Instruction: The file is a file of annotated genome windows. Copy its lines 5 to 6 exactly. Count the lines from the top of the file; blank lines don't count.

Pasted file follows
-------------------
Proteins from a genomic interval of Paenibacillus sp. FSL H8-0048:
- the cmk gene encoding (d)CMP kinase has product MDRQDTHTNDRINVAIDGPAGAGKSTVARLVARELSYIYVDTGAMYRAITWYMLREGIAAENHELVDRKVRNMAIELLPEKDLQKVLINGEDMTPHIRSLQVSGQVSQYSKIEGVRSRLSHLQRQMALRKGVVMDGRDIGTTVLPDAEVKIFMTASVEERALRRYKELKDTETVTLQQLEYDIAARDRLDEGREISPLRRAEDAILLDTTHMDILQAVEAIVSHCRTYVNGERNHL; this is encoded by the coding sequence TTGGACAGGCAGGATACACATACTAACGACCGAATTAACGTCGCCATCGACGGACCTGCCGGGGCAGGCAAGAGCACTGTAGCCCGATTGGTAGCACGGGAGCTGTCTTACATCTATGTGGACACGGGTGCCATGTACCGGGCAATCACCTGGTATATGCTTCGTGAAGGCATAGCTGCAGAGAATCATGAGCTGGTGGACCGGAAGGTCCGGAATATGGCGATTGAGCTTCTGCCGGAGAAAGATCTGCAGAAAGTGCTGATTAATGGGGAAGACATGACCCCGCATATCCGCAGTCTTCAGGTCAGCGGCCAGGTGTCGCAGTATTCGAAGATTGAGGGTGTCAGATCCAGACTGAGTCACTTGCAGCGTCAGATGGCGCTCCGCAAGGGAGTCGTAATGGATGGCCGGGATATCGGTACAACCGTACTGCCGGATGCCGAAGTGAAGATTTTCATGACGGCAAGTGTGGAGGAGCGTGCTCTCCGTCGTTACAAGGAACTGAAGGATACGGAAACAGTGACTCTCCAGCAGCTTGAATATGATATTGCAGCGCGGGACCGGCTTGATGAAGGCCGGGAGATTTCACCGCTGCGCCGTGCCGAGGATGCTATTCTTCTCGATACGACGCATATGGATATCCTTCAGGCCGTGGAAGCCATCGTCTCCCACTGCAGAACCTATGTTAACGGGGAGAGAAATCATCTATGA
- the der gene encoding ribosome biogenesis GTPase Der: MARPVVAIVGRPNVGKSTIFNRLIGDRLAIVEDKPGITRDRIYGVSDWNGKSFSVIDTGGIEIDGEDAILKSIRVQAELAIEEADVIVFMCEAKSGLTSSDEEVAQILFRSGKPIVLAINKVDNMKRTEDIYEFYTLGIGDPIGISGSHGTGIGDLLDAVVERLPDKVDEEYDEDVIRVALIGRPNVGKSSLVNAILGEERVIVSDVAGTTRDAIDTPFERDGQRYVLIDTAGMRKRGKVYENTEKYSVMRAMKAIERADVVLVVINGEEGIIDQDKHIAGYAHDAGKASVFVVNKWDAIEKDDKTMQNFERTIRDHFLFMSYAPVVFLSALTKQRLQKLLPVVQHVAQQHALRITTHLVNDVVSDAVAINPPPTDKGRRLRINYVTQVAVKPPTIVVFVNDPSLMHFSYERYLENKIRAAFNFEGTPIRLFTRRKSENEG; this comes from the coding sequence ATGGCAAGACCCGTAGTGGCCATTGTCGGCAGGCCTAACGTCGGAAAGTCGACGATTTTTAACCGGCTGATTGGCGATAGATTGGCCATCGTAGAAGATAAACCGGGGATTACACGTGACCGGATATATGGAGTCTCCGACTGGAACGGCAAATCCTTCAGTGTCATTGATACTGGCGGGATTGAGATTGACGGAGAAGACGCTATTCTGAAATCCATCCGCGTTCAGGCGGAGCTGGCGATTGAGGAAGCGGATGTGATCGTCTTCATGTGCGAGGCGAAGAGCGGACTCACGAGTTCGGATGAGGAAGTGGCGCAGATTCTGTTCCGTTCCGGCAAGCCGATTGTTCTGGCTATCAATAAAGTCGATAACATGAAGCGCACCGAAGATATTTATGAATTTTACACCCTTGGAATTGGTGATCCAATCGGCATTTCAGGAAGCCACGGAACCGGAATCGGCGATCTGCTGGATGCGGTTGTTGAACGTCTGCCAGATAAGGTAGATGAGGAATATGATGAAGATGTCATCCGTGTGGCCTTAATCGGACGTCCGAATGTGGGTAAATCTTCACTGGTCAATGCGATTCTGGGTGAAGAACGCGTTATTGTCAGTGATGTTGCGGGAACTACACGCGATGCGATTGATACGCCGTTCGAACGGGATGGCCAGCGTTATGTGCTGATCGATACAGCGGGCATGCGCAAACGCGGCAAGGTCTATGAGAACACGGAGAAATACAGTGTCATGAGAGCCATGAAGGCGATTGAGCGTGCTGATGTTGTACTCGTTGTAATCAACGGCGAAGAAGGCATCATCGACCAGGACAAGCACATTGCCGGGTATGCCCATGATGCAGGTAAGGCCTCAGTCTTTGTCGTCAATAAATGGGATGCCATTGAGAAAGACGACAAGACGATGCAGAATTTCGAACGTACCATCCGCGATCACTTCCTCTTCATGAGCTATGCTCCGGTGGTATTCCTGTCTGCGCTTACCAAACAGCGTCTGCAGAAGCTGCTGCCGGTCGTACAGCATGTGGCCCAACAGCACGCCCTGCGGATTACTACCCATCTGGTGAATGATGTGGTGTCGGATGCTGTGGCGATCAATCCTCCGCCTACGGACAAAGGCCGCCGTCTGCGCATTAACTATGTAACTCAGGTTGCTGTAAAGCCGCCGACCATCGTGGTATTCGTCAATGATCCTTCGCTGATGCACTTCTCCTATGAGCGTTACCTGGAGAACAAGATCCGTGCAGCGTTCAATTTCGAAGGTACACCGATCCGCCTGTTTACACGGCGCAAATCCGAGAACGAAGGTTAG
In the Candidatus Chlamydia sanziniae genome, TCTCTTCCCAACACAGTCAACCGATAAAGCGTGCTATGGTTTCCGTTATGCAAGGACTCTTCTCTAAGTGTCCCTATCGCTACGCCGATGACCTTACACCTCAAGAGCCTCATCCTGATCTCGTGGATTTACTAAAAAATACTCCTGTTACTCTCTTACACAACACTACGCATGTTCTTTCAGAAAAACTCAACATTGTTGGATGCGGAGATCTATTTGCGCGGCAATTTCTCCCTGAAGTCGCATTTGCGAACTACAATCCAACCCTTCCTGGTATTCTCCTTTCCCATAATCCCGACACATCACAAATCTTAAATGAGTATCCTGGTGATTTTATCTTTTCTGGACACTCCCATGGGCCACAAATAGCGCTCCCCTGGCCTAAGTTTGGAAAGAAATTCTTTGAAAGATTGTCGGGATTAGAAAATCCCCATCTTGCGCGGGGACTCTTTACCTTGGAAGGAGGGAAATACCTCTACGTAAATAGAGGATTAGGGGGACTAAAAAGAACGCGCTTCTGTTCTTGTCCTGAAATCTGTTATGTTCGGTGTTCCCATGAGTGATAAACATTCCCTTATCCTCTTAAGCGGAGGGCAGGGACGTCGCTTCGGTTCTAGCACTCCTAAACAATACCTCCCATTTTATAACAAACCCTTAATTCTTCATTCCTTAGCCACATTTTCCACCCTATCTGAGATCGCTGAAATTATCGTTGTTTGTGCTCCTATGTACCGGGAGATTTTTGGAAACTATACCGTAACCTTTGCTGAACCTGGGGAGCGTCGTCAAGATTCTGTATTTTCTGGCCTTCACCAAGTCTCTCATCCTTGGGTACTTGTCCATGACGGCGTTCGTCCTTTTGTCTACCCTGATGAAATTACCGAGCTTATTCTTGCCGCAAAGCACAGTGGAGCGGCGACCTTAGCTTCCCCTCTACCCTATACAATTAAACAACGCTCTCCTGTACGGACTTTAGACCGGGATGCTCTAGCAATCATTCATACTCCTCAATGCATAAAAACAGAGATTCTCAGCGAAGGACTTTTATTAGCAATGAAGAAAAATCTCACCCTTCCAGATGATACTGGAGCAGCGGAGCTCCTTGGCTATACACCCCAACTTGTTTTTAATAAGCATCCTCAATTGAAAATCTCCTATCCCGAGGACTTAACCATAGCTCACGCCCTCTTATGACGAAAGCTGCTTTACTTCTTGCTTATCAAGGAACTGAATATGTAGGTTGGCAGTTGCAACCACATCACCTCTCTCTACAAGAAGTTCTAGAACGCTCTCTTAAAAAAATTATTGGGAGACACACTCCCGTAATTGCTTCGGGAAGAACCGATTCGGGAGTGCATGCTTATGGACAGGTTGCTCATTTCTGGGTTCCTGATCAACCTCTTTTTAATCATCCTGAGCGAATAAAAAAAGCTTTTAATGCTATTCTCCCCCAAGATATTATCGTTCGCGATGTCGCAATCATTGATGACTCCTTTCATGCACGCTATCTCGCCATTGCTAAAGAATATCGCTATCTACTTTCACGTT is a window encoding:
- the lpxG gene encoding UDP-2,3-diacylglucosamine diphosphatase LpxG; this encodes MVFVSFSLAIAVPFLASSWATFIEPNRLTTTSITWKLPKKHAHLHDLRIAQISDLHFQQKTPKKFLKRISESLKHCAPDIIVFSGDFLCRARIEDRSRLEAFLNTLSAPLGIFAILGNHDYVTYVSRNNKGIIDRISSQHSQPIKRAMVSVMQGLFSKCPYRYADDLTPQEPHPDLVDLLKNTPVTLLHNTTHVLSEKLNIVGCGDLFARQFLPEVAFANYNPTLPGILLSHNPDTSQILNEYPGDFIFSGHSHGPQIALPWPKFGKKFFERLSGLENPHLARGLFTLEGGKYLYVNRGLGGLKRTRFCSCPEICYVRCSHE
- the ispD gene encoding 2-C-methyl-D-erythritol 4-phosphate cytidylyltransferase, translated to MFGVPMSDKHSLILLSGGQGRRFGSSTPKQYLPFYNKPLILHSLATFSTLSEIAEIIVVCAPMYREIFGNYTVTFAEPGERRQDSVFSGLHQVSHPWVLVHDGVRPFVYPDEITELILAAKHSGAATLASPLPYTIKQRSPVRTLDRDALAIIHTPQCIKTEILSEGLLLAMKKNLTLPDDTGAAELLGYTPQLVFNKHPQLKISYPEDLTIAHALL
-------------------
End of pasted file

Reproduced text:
- the lpxG gene encoding UDP-2,3-diacylglucosamine diphosphatase LpxG; this encodes MVFVSFSLAIAVPFLASSWATFIEPNRLTTTSITWKLPKKHAHLHDLRIAQISDLHFQQKTPKKFLKRISESLKHCAPDIIVFSGDFLCRARIEDRSRLEAFLNTLSAPLGIFAILGNHDYVTYVSRNNKGIIDRISSQHSQPIKRAMVSVMQGLFSKCPYRYADDLTPQEPHPDLVDLLKNTPVTLLHNTTHVLSEKLNIVGCGDLFARQFLPEVAFANYNPTLPGILLSHNPDTSQILNEYPGDFIFSGHSHGPQIALPWPKFGKKFFERLSGLENPHLARGLFTLEGGKYLYVNRGLGGLKRTRFCSCPEICYVRCSHE
- the ispD gene encoding 2-C-methyl-D-erythritol 4-phosphate cytidylyltransferase, translated to MFGVPMSDKHSLILLSGGQGRRFGSSTPKQYLPFYNKPLILHSLATFSTLSEIAEIIVVCAPMYREIFGNYTVTFAEPGERRQDSVFSGLHQVSHPWVLVHDGVRPFVYPDEITELILAAKHSGAATLASPLPYTIKQRSPVRTLDRDALAIIHTPQCIKTEILSEGLLLAMKKNLTLPDDTGAAELLGYTPQLVFNKHPQLKISYPEDLTIAHALL